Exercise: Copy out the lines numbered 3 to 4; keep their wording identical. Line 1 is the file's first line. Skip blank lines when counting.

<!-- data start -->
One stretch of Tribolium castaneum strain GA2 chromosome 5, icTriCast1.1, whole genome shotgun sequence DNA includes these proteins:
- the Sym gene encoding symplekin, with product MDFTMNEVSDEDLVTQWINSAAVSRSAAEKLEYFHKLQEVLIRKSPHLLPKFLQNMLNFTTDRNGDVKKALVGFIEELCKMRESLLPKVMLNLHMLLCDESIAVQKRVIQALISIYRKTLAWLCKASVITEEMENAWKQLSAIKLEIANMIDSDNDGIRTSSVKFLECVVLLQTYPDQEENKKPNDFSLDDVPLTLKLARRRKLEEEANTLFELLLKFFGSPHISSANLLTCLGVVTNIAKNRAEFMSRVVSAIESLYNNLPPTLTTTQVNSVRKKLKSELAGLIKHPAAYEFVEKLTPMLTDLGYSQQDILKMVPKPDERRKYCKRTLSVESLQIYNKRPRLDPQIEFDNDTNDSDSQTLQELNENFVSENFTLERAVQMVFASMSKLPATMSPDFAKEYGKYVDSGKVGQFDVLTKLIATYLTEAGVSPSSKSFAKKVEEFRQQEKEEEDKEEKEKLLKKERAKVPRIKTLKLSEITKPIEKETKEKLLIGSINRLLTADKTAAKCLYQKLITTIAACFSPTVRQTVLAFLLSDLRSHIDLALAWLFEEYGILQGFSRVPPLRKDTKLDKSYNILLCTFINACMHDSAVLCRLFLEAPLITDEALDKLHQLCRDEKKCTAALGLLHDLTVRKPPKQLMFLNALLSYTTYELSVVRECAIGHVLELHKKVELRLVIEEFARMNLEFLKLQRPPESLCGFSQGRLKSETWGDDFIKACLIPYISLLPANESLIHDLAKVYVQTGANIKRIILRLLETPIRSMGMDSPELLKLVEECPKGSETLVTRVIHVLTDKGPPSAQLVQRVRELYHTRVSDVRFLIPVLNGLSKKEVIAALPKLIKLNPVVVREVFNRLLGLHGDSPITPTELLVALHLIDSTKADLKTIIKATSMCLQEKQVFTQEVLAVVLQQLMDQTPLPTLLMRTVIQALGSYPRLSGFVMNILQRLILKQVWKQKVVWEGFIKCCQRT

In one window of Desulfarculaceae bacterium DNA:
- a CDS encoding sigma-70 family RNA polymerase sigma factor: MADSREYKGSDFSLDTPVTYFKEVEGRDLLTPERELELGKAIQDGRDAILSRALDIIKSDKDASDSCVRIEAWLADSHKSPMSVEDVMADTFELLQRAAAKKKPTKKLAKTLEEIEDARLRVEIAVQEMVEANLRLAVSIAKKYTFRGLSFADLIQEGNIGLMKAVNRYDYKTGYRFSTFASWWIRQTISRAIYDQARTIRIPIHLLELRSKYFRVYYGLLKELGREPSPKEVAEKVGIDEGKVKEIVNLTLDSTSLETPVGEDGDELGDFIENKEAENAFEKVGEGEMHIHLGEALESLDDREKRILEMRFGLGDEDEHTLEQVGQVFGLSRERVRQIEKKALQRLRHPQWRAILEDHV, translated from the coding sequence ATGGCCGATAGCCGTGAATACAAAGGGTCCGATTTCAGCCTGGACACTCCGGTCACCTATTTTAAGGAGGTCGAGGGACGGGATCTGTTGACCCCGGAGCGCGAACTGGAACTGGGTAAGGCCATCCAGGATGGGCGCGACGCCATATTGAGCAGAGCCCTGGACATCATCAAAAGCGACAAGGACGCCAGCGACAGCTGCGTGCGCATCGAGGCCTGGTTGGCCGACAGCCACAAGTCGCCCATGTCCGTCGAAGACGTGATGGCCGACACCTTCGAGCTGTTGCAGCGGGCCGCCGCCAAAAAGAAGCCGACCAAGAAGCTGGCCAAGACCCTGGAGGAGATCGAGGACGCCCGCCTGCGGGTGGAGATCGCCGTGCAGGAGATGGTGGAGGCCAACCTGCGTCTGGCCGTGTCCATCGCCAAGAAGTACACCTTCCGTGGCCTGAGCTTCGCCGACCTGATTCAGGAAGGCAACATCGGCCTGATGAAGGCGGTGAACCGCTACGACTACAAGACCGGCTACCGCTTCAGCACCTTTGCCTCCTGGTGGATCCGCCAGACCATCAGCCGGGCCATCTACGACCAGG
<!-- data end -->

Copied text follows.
In one window of Desulfarculaceae bacterium DNA:
- a CDS encoding sigma-70 family RNA polymerase sigma factor: MADSREYKGSDFSLDTPVTYFKEVEGRDLLTPERELELGKAIQDGRDAILSRALDIIKSDKDASDSCVRIEAWLADSHKSPMSVEDVMADTFELLQRAAAKKKPTKKLAKTLEEIEDARLRVEIAVQEMVEANLRLAVSIAKKYTFRGLSFADLIQEGNIGLMKAVNRYDYKTGYRFSTFASWWIRQTISRAIYDQARTIRIPIHLLELRSKYFRVYYGLLKELGREPSPKEVAEKVGIDEGKVKEIVNLTLDSTSLETPVGEDGDELGDFIENKEAENAFEKVGEGEMHIHLGEALESLDDREKRILEMRFGLGDEDEHTLEQVGQVFGLSRERVRQIEKKALQRLRHPQWRAILEDHV, translated from the coding sequence ATGGCCGATAGCCGTGAATACAAAGGGTCCGATTTCAGCCTGGACACTCCGGTCACCTATTTTAAGGAGGTCGAGGGACGGGATCTGTTGACCCCGGAGCGCGAACTGGAACTGGGTAAGGCCATCCAGGATGGGCGCGACGCCATATTGAGCAGAGCCCTGGACATCATCAAAAGCGACAAGGACGCCAGCGACAGCTGCGTGCGCATCGAGGCCTGGTTGGCCGACAGCCACAAGTCGCCCATGTCCGTCGAAGACGTGATGGCCGACACCTTCGAGCTGTTGCAGCGGGCCGCCGCCAAAAAGAAGCCGACCAAGAAGCTGGCCAAGACCCTGGAGGAGATCGAGGACGCCCGCCTGCGGGTGGAGATCGCCGTGCAGGAGATGGTGGAGGCCAACCTGCGTCTGGCCGTGTCCATCGCCAAGAAGTACACCTTCCGTGGCCTGAGCTTCGCCGACCTGATTCAGGAAGGCAACATCGGCCTGATGAAGGCGGTGAACCGCTACGACTACAAGACCGGCTACCGCTTCAGCACCTTTGCCTCCTGGTGGATCCGCCAGACCATCAGCCGGGCCATCTACGACCAGG